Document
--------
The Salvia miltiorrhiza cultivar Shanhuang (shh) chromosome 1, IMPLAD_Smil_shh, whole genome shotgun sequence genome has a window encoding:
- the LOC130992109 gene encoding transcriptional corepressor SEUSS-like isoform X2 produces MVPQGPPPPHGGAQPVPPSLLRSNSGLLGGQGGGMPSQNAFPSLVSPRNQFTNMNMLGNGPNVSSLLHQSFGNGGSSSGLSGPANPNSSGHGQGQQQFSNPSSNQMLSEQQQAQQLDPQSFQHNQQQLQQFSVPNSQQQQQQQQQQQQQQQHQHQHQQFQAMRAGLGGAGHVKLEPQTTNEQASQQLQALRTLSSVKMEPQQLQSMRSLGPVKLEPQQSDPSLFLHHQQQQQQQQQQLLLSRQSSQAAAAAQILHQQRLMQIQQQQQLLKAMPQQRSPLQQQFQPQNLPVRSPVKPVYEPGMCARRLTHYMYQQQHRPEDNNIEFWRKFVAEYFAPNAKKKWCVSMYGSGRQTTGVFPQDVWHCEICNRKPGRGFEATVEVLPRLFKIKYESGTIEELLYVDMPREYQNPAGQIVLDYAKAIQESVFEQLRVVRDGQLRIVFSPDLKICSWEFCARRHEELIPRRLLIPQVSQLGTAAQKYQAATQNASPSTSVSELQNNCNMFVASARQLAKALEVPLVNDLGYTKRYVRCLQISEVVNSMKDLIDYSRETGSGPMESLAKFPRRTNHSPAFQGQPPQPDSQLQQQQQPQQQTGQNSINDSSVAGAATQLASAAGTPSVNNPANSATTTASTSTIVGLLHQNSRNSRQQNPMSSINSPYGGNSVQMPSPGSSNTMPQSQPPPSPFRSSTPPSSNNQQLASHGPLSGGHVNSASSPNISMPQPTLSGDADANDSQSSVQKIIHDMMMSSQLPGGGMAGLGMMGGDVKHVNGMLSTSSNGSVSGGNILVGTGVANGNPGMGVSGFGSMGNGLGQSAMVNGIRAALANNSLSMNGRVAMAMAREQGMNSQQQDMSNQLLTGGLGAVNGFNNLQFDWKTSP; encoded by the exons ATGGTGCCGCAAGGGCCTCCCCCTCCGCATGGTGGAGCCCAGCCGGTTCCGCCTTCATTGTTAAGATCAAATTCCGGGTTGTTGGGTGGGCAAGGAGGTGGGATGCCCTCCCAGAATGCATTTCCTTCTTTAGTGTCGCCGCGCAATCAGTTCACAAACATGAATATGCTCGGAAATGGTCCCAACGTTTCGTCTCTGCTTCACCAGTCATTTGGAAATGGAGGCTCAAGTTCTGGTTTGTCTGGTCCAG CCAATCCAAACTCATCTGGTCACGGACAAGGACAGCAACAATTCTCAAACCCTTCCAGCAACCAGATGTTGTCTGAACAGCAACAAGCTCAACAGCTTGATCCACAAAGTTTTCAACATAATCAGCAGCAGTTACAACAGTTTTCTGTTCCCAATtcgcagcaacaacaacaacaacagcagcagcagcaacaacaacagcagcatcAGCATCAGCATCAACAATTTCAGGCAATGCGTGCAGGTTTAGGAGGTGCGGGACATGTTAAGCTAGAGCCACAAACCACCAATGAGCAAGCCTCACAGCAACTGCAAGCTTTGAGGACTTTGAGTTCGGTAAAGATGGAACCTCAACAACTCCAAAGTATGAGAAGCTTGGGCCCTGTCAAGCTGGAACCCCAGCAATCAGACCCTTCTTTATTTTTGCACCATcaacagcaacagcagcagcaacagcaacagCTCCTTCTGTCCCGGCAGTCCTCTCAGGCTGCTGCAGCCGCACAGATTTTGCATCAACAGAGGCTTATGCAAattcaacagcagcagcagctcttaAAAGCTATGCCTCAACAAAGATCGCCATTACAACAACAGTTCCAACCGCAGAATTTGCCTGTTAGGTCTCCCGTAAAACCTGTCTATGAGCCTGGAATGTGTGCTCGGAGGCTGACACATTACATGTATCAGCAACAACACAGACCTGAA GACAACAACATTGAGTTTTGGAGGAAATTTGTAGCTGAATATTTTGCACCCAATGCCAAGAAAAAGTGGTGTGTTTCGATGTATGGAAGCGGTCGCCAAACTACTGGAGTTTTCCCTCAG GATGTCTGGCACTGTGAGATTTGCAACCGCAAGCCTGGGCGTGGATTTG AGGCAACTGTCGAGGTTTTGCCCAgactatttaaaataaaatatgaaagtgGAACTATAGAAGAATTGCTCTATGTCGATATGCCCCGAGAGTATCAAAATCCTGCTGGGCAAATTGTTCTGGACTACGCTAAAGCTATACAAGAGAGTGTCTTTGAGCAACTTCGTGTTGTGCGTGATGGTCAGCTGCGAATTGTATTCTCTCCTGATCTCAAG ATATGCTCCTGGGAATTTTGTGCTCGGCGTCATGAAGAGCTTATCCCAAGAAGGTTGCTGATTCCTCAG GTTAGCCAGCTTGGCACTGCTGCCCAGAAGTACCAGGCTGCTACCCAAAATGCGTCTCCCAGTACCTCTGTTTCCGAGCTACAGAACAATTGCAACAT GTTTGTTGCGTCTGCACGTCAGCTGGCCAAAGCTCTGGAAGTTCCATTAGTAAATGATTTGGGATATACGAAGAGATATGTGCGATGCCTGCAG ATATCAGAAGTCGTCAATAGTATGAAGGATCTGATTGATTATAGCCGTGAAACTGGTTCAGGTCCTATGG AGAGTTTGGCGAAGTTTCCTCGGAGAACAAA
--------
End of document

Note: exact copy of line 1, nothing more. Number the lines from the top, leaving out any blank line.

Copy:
The Salvia miltiorrhiza cultivar Shanhuang (shh) chromosome 1, IMPLAD_Smil_shh, whole genome shotgun sequence genome has a window encoding: